“Freedom is not only a gift, but also a summons to personal responsibility,” he said. “The preservation of freedom calls for the cultivation of virtue, self-discipline, sacrifice for the common good and a sense of responsibility towards the less fortunate.”

He quoted two men who linked freedom and truth. First, Pope John Paul II, who said: “in a world without truth, freedom loses its foundation.” Second, George Washington. “President Washington expressed in his Farewell Address, that religion and morality represent ‘indispensable supports’ of political prosperity.”

He summed up: “Democracy can only flourish, as your founding fathers realized, when political leaders and those whom they represent are guided by truth and bring the wisdom born of firm moral principle to decisions affecting the life and future of the nation.”

America is great because it has welcomed immigrants.

Later that day, he spoke again about America’s greatness to U.S. bishops at the National Shrine of the Immaculate Conception. This time it wasn’t the nation’s freedom but its immigration that he praised.

Pope Benedict noted that the willingness of America to welcome immigrants allowed Catholicism to take root here. And the willingness of the Church to work with the faithful from around the world helped build the Church’s faith, hope and charity.

First, he pointed out, the immigrant Church increased Americans’ sensitivity to the needs of the poor and, therefore, their charity.

“Brother bishops, I want to encourage you and your communities to continue to welcome the immigrants who join your ranks today, to share their joys and hopes, to support them in their sorrows and trials, and to help them flourish in their new home. This, indeed, is what your fellow countrymen have done for generations,” he said, and quoted the poem inscribed on the Statue of Liberty. “From the beginning, they have opened their doors to the tired, the poor, the ‘huddled masses yearning to breathe free.’ These are the people whom America has made her own.”
He spoke about how this care for the poor showed itself in recent times of trial, citing the attack on the Twin Towers in September 2001, Hurricane Katrina and international aid.
Immigration has also increased the country’s faith, said the Holy Father.

“Your people are remarkable for their religious fervor and they take pride in belonging to a worshipping community,” he told the bishops. “They have confidence in God, and they do not hesitate to bring moral arguments rooted in biblical faith into their public discourse. Respect for freedom of religion is deeply ingrained in the American consciousness — a fact which has contributed to this country’s attraction for generations of immigrants, seeking a home where they can worship freely in accordance with their beliefs.”

The next day, at the Nationals Stadium Mass, the Holy Father said America’s welcoming of immigrants is also responsible for the prevalence in America of the virtue of hope.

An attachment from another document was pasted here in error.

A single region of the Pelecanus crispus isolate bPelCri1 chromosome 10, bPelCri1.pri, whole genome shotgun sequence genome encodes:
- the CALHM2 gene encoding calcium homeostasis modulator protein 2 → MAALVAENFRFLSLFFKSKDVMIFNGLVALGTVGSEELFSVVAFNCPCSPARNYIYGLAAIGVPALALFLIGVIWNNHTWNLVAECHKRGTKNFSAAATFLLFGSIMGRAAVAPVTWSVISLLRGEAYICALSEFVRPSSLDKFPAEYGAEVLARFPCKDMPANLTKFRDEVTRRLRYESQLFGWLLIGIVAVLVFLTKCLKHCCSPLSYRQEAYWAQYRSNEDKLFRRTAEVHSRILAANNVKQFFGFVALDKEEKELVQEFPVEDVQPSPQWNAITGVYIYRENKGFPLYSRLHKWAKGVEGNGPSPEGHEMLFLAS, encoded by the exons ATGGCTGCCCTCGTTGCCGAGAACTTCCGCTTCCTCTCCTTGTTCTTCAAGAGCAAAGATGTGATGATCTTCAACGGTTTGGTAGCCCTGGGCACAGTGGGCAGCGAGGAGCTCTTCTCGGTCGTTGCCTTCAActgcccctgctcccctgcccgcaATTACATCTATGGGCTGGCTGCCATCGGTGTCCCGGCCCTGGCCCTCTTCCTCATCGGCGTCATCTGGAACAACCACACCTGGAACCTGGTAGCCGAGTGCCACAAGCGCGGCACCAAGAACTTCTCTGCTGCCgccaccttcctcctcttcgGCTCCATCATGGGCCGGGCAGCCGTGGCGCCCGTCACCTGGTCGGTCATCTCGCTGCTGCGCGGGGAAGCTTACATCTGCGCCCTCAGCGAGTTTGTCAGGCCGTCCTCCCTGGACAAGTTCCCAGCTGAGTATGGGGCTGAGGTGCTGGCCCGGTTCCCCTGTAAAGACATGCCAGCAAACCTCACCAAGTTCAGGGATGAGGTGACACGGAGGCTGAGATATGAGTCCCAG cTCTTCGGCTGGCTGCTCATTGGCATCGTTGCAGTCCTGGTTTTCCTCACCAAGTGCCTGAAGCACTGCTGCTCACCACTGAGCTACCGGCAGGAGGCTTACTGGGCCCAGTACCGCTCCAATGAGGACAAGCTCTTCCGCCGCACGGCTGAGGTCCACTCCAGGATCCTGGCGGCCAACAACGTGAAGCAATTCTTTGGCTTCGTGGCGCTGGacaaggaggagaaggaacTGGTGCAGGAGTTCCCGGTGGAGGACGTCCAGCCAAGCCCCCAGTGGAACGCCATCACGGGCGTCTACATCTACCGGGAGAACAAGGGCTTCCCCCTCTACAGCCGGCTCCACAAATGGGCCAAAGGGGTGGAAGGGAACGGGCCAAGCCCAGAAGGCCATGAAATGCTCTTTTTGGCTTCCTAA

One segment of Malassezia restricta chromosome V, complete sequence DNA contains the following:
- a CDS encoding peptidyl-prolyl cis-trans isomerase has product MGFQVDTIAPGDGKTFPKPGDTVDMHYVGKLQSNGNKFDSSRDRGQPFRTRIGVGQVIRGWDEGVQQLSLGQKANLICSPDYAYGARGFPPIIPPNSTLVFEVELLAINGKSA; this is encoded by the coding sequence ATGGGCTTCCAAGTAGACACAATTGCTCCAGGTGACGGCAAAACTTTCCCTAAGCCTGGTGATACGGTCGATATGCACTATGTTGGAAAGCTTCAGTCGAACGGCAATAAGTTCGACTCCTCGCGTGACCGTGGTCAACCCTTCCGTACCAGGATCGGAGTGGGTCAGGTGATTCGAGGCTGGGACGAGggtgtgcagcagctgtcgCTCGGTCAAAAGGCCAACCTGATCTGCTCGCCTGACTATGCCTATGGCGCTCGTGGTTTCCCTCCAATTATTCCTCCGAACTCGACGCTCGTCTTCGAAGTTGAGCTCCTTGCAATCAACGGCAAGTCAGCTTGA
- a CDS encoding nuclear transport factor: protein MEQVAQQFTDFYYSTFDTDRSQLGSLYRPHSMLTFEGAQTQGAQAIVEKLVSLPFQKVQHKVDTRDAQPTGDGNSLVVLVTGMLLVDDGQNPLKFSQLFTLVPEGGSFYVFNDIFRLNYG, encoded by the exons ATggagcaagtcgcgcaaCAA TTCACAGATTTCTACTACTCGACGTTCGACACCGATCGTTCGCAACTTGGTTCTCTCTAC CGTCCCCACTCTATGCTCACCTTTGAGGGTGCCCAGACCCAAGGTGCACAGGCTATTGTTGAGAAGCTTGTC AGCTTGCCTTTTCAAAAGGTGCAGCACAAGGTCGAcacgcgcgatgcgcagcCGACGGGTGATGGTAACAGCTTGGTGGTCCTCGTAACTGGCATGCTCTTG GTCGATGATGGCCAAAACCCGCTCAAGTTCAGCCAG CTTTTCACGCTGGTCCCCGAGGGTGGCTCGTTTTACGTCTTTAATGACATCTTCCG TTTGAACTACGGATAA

“Americans have always been a people of hope: Your ancestors came to this country with the expectation of finding new freedom and opportunity, while the vastness of the unexplored wilderness inspired in them the hope of being able to start completely anew, building a new nation on new foundations,” he said, noting that injustices left American Indians and slaves out of that hope.

“Yet hope, hope for the future, is very much a part of the American character,” he said. “And the Christian virtue of hope – the hope poured into our hearts by the Holy Spirit, the hope which supernaturally purifies and corrects our aspirations by focusing them on the Lord and his saving plan — that hope has also marked, and continues to mark, the life of the Catholic community in this country.”

America is great because it has applied its entrepreneurial mindset to the Church’s life.

Before he became Pope Benedict, Cardinal Ratzinger had said in the 2002 interview book God and the World that “it is particularly in the American sphere that people are taking up Catholicism as a whole and trying to relate it anew to the modern world.”

He echoed those words in his April 21 homily at Yankee Stadium:
“We think of the strong faith which built up the network of churches, educational, healthcare and social institutions which have long been the hallmark of the Church in this land. We think also of those countless fathers and mothers who passed on the faith to their children, the steady ministry of the many priests who devoted their lives to the care of souls, and the incalculable contribution made by so many men and women religious, who not only taught generations of children how to read and write, but also inspired in them a lifelong desire to know God, to love him and to serve him.”

Finally, in this election year, he pointed out that Catholics can play a key policy role in a democracy like America’s.

“In this land of religious liberty, Catholics found freedom not only to practice their faith but also to participate fully in civic life, bringing their deepest moral convictions to the public square and cooperating with their neighbors in shaping a vibrant, democratic society,” he said. “Today’s celebration is more than an occasion of gratitude for graces received. It is also a summons to move forward with firm resolve to use wisely the blessings of freedom, in order to build a future of hope for coming generations.” Amen.
from the Editors of the National Catholic Reporter.